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Austin City Council Punts On Reinstating Rules To Limit Camping And Resting In Public

Pu Ying Huang for KUT
Herman Ausby displays a camping citation he received at the intersection of Interstate 35 and Riverside Drive in September 2015.

The Austin City Council on Friday declined to revise rules passed in June that rolled back ordinances that banned camping, sitting or lying down in public. Council members may take up the measures again next month.

Council was set to vote on ordinances to clarify where people could camp and rest in public after months of uncertainty on the part of police, the public and the city itself. The revisions would bring the new rules closer to previous ones, which often ended in unpaid tickets and arrest warrants – making it harder for people to transition out of homelessness. But that discussion was waylaid after members expressed uncertainty and discomfort with the process leading up to the potential vote.

A key facet of the meeting centered on the "phased" enforcement strategy for the ordinances, and how the city could prohibit camping in certain areas – including downtown and West Campus streets, areas at risk of wildfire and near creeks. Council members were also slated to discuss how to address sidewalk obstructions and whether to ban obstructions altogether or to allow for a specific clearance for people to camp on sidewalks. The expansion of those prohibitions would come only after the city found a way to provide more housing opportunities.

Before public input, Council was briefed by the Austin Police Department's Chief of Staff Troy Gay and Assistant Chief Justin Newsom, who suggested the city clarify camping bans based how close people are to a doorway or how much sidewalk space they take up. They said it would make the laws easier to enforce, as police wouldn't have to guess or measure that distance.

"We need an ordinance that's very clear and defined for our officers," Gay said. "And looking at the latest ordinance ... something that we would like to see is clear distances or clear definitions of borders and streets."

That issue and other vagaries– including banning camping in areas near creeks and at risk of wildfires – would crop up again after roughly an hour of public input.

After that, Council members began deliberation. But, one by one, they expressed doubt on whether they could reach a consensus on the dais because there had been so many variations of the proposals in such a short timeframe.

Council members Pio Renteria, Alison Alter and Leslie Pool all initially expressed trepidation with passing anything Friday. Then Mayor Pro Tem Delia Garza suggested Council postpone a vote.

"This has been such a contentious issue and [a] hard issue – emotionally in a variety of ways – that I just can't see any of us walking out today feeling good in a tiny way of what change may have occurred," she said.

Council Members Ann Kitchen and Kathie Tovo suggested that Council didn't necessarily have to hash out their differences on the ordinances, but urged passage of a resolution to establish a temporary shelter on city-owned land to immediately house people camped outside the Austin Resource Center for the Homeless and under Ben White Boulevard between Manchaca Road and Lamar Boulevard.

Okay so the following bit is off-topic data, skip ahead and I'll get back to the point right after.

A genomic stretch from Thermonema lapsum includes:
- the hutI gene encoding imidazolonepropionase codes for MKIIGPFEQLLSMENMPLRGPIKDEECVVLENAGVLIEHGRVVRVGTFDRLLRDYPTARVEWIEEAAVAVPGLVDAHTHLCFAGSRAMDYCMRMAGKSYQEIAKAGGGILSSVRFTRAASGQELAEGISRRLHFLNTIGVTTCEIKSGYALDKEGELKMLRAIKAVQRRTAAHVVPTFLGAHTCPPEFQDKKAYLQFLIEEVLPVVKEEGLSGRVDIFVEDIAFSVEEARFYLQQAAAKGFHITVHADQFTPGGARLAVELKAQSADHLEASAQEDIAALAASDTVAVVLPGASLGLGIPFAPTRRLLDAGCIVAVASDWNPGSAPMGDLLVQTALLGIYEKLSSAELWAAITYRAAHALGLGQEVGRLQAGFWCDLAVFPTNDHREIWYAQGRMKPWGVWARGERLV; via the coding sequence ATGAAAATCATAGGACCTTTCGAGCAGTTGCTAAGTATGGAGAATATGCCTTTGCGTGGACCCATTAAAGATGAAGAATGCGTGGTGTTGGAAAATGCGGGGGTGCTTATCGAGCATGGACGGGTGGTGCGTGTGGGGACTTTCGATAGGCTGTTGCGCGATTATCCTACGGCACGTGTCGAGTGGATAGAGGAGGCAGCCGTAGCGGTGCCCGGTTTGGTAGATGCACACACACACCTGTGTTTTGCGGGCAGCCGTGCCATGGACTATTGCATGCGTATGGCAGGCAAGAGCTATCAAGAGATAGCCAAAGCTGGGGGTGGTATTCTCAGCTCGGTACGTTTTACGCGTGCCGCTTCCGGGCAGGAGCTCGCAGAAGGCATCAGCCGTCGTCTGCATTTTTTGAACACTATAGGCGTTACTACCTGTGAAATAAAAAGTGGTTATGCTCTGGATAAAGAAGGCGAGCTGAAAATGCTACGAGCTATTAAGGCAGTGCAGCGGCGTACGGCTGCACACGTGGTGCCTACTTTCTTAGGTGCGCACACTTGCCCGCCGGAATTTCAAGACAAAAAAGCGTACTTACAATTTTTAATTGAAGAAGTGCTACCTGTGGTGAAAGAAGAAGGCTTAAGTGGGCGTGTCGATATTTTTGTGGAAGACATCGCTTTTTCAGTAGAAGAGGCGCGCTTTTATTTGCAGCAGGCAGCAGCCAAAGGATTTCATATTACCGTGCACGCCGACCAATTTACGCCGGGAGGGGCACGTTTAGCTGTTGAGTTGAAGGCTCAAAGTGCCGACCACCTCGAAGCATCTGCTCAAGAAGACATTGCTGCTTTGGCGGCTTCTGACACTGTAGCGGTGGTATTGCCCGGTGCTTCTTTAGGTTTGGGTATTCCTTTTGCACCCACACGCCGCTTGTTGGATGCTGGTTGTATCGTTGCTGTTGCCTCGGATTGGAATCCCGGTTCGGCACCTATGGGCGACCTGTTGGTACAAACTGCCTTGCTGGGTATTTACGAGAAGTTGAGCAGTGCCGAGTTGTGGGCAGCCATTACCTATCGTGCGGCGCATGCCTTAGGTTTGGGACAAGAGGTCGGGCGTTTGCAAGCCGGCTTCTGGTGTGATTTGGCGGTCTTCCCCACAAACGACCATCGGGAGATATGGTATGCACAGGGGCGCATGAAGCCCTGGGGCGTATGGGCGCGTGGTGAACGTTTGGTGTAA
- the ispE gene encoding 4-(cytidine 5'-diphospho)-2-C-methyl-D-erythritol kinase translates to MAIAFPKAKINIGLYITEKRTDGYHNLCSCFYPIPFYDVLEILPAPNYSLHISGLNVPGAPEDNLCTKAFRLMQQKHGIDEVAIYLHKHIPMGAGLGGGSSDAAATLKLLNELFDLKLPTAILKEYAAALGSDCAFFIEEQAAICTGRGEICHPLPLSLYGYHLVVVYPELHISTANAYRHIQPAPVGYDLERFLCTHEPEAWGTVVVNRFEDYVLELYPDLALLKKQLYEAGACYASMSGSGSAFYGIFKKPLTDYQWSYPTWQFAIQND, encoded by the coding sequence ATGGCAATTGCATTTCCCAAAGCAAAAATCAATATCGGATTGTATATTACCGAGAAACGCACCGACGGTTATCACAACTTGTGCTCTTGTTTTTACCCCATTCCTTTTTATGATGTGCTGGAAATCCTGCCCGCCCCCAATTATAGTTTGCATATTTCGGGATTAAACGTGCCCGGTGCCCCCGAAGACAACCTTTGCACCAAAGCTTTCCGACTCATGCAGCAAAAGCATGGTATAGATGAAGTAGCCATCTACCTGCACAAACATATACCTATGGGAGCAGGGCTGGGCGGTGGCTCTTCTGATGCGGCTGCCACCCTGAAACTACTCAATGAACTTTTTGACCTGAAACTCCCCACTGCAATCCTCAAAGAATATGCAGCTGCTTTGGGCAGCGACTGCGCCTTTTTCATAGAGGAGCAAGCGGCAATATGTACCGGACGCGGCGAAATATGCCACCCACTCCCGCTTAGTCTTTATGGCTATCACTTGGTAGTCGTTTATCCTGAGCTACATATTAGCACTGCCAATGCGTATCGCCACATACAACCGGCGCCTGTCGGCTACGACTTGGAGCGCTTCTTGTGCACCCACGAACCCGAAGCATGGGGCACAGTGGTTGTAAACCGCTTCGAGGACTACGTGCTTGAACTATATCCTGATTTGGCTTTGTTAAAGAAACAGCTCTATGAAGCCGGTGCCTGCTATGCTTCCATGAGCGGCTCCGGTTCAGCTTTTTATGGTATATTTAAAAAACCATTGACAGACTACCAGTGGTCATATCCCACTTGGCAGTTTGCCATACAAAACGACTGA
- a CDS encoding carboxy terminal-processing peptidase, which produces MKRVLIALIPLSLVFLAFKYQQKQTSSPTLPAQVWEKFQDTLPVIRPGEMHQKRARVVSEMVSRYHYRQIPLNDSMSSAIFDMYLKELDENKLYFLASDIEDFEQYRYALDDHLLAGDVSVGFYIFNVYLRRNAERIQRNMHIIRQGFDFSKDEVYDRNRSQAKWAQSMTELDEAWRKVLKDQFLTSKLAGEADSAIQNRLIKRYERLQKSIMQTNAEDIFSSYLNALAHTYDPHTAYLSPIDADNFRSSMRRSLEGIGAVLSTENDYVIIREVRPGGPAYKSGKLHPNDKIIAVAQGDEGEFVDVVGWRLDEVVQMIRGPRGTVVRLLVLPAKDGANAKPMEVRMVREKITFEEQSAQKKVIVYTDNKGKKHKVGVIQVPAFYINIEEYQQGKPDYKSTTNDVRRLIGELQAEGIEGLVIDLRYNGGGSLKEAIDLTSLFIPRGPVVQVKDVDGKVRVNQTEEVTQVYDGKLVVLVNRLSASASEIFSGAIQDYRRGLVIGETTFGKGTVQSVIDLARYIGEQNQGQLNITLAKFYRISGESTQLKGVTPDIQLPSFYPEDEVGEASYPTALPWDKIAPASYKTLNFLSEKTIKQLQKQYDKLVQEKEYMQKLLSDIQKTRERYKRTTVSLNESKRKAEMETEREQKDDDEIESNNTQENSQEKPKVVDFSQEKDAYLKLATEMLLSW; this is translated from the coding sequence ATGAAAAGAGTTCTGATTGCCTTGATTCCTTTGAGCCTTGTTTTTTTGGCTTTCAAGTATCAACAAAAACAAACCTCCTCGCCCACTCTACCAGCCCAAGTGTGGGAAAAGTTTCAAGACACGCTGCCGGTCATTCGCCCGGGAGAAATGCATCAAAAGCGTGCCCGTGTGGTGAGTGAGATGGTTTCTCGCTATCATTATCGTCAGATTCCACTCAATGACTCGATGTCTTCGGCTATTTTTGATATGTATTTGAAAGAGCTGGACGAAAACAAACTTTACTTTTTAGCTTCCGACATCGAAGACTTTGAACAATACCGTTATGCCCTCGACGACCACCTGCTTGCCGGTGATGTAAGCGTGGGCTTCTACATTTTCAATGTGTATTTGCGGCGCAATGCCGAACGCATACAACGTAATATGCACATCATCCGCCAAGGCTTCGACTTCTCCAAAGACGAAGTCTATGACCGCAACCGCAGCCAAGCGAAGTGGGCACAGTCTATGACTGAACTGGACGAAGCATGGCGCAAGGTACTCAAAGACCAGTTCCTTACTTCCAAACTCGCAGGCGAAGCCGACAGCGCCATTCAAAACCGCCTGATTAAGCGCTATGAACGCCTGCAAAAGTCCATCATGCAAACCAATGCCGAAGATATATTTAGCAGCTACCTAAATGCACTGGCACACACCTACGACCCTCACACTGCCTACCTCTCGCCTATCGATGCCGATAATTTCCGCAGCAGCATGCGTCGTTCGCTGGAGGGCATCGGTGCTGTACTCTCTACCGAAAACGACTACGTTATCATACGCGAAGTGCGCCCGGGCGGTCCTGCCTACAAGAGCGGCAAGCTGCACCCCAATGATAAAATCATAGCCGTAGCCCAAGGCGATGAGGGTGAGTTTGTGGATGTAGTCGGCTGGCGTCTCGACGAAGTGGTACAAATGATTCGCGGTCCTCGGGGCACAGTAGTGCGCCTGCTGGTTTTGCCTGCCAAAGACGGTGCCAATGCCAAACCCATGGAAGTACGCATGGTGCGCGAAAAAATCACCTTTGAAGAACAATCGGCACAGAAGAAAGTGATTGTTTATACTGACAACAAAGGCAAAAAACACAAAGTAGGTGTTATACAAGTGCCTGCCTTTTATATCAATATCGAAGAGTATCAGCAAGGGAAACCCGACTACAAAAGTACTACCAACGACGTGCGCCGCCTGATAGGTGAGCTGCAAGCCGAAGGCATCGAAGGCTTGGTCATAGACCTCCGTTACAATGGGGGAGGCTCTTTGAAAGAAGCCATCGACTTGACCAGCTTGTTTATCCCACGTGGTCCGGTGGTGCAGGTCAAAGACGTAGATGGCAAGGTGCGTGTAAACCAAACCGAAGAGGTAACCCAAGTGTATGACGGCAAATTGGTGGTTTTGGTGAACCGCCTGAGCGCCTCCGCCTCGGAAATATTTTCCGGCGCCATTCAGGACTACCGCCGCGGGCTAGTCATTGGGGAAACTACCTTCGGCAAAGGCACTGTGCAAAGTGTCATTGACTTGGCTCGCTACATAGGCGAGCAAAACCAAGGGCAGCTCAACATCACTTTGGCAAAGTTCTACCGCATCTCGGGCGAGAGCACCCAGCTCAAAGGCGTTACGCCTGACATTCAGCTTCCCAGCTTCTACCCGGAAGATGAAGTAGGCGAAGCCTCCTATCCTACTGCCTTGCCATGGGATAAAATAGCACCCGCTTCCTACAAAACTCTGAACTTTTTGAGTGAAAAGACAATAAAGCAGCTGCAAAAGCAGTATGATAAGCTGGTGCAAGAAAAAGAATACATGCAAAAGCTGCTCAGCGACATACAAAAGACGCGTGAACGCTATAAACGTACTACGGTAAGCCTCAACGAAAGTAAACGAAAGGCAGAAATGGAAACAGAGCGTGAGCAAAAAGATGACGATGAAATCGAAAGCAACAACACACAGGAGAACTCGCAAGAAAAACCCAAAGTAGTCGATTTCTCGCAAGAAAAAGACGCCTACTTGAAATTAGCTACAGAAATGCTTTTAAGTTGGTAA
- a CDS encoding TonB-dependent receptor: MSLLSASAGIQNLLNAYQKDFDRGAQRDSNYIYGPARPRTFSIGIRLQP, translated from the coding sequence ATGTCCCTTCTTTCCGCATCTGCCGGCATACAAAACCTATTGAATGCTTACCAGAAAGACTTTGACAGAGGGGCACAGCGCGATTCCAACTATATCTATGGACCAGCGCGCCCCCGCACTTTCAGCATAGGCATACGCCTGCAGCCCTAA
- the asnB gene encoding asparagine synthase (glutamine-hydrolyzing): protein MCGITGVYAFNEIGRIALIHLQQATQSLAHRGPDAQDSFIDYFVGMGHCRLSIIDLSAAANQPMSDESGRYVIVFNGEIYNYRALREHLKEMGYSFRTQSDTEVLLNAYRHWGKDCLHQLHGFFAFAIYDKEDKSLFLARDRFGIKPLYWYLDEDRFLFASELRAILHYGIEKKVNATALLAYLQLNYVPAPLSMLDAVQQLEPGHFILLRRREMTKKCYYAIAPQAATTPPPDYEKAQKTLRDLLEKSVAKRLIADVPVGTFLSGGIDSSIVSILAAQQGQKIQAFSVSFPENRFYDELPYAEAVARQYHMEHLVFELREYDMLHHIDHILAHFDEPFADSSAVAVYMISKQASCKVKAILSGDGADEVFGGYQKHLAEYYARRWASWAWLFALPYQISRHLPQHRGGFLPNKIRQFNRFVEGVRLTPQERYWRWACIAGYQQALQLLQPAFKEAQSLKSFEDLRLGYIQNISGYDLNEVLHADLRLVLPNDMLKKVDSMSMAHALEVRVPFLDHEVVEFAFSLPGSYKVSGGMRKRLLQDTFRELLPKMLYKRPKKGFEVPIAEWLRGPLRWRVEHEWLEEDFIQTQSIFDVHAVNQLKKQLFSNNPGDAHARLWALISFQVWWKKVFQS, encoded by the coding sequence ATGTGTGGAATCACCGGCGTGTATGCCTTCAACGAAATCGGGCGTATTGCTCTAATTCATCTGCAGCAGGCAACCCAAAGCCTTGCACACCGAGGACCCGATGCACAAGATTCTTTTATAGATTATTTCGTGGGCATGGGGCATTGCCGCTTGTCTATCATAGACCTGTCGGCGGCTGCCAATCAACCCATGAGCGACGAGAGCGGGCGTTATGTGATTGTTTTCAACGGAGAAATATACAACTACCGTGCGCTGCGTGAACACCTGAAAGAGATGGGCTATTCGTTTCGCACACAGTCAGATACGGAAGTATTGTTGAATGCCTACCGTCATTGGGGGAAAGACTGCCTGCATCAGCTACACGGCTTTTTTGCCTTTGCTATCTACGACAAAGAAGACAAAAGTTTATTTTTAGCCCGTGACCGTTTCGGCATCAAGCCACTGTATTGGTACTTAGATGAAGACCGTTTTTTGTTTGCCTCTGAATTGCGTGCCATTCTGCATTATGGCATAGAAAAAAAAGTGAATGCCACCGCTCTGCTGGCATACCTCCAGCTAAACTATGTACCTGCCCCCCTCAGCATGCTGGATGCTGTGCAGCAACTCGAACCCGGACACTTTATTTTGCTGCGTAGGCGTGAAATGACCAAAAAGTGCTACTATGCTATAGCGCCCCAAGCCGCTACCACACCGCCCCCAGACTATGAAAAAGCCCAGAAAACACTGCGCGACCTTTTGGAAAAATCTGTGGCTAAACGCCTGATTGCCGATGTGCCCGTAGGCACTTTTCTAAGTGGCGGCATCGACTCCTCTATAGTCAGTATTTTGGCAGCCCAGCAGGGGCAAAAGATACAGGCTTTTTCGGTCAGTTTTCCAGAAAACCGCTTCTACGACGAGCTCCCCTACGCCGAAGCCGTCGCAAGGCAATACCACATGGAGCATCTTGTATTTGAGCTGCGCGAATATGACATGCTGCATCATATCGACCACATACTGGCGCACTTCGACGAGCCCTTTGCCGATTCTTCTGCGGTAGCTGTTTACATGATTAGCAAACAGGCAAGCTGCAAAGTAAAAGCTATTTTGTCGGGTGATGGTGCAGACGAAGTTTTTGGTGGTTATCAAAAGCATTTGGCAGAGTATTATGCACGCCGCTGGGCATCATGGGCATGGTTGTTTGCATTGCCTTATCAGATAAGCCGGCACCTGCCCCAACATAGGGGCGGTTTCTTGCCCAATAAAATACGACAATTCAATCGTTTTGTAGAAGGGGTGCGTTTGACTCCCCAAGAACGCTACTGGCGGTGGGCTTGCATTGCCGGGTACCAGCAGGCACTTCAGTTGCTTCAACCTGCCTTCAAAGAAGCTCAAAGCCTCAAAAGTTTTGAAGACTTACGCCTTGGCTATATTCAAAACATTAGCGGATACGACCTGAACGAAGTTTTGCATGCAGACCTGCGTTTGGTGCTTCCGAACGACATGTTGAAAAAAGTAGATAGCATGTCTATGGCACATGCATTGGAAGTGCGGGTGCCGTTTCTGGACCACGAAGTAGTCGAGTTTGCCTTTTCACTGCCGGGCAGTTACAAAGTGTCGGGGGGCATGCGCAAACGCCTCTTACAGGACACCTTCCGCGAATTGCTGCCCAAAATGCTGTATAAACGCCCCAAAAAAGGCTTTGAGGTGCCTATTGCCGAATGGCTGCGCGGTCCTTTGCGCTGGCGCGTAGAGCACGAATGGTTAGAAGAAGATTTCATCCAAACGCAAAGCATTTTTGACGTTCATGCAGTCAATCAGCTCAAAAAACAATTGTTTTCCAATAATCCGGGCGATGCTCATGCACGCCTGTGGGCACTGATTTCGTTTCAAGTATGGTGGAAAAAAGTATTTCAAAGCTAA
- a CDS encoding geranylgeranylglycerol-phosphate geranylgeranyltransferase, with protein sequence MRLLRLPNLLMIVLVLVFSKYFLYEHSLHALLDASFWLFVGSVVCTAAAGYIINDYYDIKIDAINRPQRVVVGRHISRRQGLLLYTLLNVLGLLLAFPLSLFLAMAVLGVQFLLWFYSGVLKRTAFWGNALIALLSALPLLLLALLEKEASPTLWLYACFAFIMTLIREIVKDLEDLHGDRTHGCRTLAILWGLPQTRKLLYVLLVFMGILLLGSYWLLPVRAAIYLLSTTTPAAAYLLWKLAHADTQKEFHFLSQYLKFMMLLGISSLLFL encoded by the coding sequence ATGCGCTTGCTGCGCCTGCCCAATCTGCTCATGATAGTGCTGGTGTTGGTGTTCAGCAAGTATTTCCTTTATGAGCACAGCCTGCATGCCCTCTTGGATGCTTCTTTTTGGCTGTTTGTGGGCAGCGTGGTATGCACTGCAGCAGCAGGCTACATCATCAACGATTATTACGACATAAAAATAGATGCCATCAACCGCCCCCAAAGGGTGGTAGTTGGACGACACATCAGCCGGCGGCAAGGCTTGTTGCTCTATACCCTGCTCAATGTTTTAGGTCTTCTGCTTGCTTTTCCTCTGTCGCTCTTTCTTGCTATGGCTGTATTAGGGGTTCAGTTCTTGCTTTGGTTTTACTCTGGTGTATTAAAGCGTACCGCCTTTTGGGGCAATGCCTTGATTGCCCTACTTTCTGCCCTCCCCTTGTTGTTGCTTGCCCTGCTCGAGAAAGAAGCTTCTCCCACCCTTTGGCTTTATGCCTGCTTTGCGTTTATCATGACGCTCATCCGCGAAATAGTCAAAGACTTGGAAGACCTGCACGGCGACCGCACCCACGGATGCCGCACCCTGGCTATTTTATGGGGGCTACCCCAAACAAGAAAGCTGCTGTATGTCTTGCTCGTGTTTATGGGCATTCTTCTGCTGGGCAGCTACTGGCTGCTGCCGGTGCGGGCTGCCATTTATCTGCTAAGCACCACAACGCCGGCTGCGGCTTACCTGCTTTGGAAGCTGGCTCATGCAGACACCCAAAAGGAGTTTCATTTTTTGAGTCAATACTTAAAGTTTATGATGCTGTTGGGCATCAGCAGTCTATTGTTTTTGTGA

Earlier this week, Council Member Jimmy Flannigan suggested the city rely on its newly hired homeless strategy officer to iron out the details outlined in the resolution, and he doubled-down on that call Friday. He argued the Council's reliance on resolutions to affect change and address homelessness wasn't the right move.

"We need to provide clarity to the ordinances. We need to define that better since the police department has asked us to define it better," he said. "But to run out right now and pass a resolution, again, when that has been the repeated mistake of some members of this Council for very long time, I don't think is the right move today."

Tovo pushed back on that assertion, citing successful initiatives like the city's Pay for Success program, the redesign of the ARCH and the city's subsidization of the Salvation Army's new shelter for families in East Austin.

"As we talk about some of the strides this city has made, they have come from resolutions. That is our job. We are policymakers," Tovo said.

Council members decided to continue discussing the resolutions on the agenda, but pushed off a vote, opting to schedule a work session in October to hash out their differences.

The city's current rules still ban camping or resting on private property and city parkland, and camping or obstructing in a way that endangers public health or safety. But Council's June vote was paired with a vote on a new shelter in South Austin – and, possibly, shelters in every City Council district – which sparked a citywide discussion over homelessness and how to balance public health and safety.

This post has been updated.

Andrew Weber is a general assignment reporter for KUT, focusing on criminal justice, policing, courts and homelessness in Austin and Travis County. Got a tip? You can email him at Follow him on Twitter @England_Weber.
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